re·strain | \ri-ˈstrān \
restrained; restraining; restrains

Definition of restrain 

transitive verb

1a : to prevent from doing, exhibiting, or expressing something restrained the child from jumping

b : to limit, restrict, or keep under control try to restrain your anger

2 : to moderate or limit the force, effect, development, or full exercise of restrain trade

3 : to deprive of liberty especially : to place under arrest or restraint

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Other Words from restrain

restrainable \ri-ˈstrā-nə-bəl \ adjective
restrainer noun

Synonyms & Antonyms for restrain


apprehend, arrest, bust [slang], collar, nab, nail, pick up, pinch, pull in, run in, seize



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Choose the Right Synonym for restrain

restrain, check, curb, bridle mean to hold back from or control in doing something. restrain suggests holding back by force or persuasion from acting or from going to extremes. restrained themselves from laughing check implies restraining or impeding a progress, activity, or impetus. trying to check government spending curb suggests an abrupt or drastic checking. learn to curb your appetite bridle implies keeping under control by subduing or holding in. bridle an impulse to throw the book down

Examples of restrain in a Sentence

He could not restrain the dog from attacking. He could restrain himself no longer. Hospital orderlies needed to restrain the patient. He was restrained and placed in a holding cell. He could barely restrain his anger. The manufacturer took measures to restrain costs.
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Recent Examples on the Web

Shackled and handcuffed, Munoz attempted to escape again upon arrival, and once more had to be restrained. The Washington Post,, "A family was separated at the border, and this distraught father took his own life," 10 June 2018 Without beds to restrain you, the space can be fortified and tilled year after year for a large family garden. Maureen Gilmer, idahostatesman, "How to start your first garden (while saving money)," 7 Mar. 2018 The Los Angeles County Medical Examiner-Coroner ruled Mears' death a homicide, concluding that cocaine and police efforts to restrain him, including the Taser shocks, were too much for his heart. Anchorage Daily News, "They’re ‘higher risk’ targets, the maker of Taser says, but police are still electroshocking them," 7 Feb. 2018 White was hysterical, and neighbors had to restrain her from trying to get back into the inferno. Tim Evans, Indianapolis Star, "Indiana woman convicted of killing 6 continues fight for freedom," 11 June 2015 Pets must be properly restrained at all times and retractable leashes are not allowed. Elizabeth Marie Himchak, Rancho Bernardo, "Fair, parade and fireworks returning to Rancho Bernardo," 28 June 2018 Rejoining the windy public roads between Monchique and Lagos, the I-Pace exhibited the same breathtaking power and easy maneuverability provided on the track (of course, restrained to conform to local laws). Bradley Berman, Popular Mechanics, "The Jaguar I-PACE and the Juiced-Up Future of Going Off-Road," 25 June 2018 This isn't that different from how Obama conducted himself as president, only ever taking restrained, measured, and seemingly endlessly examined steps forward. Luke Darby, GQ, "Why Obama Has Been Staying Quiet," 25 June 2018 There was no requirement then that the shelter report to the federal officials each time children were drugged or restrained, the newspaper reported. Susan Carroll, Houston Chronicle, "Lawyers: Require permission before medicating immigrant children," 21 June 2018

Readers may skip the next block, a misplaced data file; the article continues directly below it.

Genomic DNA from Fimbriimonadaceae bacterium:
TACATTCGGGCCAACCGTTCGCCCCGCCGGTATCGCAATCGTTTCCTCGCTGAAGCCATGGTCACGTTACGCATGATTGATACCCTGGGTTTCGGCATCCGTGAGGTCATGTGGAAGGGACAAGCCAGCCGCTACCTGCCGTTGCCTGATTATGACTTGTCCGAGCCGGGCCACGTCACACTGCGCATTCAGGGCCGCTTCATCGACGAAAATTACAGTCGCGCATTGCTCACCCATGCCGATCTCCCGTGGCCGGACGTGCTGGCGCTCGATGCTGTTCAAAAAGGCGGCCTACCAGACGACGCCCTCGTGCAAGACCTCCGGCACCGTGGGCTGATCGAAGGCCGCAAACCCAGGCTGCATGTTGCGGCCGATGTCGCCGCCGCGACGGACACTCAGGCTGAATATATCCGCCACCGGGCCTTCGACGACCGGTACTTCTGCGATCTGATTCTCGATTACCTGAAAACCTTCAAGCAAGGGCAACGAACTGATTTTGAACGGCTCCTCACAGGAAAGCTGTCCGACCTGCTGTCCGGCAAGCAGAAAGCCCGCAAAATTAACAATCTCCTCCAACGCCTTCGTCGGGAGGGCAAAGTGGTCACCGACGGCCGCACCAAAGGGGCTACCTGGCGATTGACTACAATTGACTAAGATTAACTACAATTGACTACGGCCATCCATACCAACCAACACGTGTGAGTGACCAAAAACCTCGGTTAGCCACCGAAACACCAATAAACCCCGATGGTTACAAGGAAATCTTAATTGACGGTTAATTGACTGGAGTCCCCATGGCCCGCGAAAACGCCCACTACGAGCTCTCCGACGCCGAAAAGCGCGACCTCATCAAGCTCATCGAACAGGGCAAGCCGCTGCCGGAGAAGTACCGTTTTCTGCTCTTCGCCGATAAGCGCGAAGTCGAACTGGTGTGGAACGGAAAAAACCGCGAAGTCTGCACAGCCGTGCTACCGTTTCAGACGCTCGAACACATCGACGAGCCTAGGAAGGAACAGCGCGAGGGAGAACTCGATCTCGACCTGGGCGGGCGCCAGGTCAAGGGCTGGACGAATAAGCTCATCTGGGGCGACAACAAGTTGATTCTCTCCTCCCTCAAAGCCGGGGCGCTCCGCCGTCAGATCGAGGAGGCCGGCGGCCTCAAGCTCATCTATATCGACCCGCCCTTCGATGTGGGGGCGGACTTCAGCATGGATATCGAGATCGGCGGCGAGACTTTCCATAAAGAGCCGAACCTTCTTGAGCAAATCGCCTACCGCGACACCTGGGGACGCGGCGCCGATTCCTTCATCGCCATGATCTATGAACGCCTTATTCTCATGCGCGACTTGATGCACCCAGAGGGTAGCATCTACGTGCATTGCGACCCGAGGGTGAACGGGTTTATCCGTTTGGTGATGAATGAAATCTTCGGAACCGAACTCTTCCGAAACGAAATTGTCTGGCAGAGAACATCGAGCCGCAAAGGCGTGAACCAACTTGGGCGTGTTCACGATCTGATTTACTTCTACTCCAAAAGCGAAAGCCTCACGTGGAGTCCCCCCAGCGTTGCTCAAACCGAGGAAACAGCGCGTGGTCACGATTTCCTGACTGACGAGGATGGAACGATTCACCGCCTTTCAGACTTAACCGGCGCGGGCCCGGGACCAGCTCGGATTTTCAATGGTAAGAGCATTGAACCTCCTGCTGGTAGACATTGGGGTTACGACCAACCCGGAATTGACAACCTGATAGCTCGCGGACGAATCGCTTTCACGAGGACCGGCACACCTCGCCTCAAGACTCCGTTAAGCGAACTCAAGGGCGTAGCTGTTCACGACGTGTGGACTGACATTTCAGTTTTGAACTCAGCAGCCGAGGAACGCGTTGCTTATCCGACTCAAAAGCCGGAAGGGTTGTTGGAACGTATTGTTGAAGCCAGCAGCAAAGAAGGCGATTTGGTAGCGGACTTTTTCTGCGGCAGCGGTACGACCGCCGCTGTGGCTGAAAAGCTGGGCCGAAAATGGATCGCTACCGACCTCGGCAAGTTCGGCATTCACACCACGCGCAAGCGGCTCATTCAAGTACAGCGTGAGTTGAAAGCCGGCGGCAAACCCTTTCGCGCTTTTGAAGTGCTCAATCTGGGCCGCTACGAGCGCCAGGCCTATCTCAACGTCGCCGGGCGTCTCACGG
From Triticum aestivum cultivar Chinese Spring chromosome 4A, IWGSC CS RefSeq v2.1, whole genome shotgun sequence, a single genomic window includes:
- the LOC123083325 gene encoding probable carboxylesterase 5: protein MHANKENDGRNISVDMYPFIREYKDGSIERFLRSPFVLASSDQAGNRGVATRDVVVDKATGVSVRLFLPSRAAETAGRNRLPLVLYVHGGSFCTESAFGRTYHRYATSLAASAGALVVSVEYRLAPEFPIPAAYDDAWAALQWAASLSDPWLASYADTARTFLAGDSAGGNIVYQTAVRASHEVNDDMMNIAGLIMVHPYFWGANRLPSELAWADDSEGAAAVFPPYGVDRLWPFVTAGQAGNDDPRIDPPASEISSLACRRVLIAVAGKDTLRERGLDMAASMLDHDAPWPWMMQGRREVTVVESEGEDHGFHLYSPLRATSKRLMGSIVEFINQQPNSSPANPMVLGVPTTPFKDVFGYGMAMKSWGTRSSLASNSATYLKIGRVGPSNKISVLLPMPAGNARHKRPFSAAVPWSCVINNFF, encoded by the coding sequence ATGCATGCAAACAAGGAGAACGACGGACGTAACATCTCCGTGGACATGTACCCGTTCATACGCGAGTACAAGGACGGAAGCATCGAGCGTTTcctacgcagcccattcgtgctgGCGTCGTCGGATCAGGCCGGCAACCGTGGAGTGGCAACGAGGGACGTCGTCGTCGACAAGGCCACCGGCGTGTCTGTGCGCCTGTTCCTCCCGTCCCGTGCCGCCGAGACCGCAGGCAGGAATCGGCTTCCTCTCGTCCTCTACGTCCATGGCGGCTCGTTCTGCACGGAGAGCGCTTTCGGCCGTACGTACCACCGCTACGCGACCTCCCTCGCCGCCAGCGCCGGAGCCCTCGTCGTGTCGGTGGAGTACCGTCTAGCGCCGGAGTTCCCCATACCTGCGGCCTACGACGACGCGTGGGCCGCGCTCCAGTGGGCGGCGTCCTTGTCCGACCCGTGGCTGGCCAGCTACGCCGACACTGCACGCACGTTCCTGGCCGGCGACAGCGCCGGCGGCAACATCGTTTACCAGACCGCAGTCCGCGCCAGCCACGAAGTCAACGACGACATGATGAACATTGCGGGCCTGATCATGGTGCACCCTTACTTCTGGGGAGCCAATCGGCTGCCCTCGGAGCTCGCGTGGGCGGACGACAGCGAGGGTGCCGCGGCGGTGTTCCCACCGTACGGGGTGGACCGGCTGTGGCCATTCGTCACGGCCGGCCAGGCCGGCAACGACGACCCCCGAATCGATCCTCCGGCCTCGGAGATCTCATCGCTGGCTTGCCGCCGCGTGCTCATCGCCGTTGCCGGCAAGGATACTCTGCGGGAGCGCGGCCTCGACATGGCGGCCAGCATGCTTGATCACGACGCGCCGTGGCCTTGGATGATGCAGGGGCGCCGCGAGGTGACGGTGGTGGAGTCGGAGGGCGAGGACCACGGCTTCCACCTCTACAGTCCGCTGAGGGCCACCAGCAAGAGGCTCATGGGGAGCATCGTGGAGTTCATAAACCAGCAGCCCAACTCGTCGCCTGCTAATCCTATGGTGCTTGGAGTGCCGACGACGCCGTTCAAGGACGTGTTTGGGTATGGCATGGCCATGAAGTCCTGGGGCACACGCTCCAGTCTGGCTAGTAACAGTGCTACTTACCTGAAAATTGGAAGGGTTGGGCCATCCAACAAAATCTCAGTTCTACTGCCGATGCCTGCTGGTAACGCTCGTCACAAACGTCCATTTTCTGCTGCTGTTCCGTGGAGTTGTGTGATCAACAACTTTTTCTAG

These example sentences are selected automatically from various online news sources to reflect current usage of the word 'restrain.' Views expressed in the examples do not represent the opinion of Merriam-Webster or its editors. Send us feedback.

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First Known Use of restrain

14th century, in the meaning defined at sense 1a

History and Etymology for restrain

Middle English restraynen, from Anglo-French restreindre, from Latin restringere to restrain, restrict, from re- + stringere to bind tight — more at strain

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Statistics for restrain

Last Updated

14 Oct 2018

Look-up Popularity

Time Traveler for restrain

The first known use of restrain was in the 14th century

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More Definitions for restrain



English Language Learners Definition of restrain

: to prevent (a person or animal) from doing something

: to prevent (a person or animal) from moving by using physical force

: to keep (something) under control


re·strain | \ri-ˈstrān \
restrained; restraining

Kids Definition of restrain

1 : to keep from doing something I wanted to speak, but restrained myself.

2 : to keep back : curb He couldn't restrain his laughter.


transitive verb
re·strain | \ri-ˈstrān \

Legal Definition of restrain 

1a : to prevent from doing something — see also restraining order at order sense 3b

b : to limit, restrict, or keep under control

2 : to moderate or limit the force, effect, development, or full exercise of

3 : to deprive of liberty and especially of physical movement

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More from Merriam-Webster on restrain

Thesaurus: All synonyms and antonyms for restrain

Spanish Central: Translation of restrain

Nglish: Translation of restrain for Spanish Speakers

Britannica English: Translation of restrain for Arabic Speakers

Comments on restrain

What made you want to look up restrain? Please tell us where you read or heard it (including the quote, if possible).


exaggeratedly or childishly emotional

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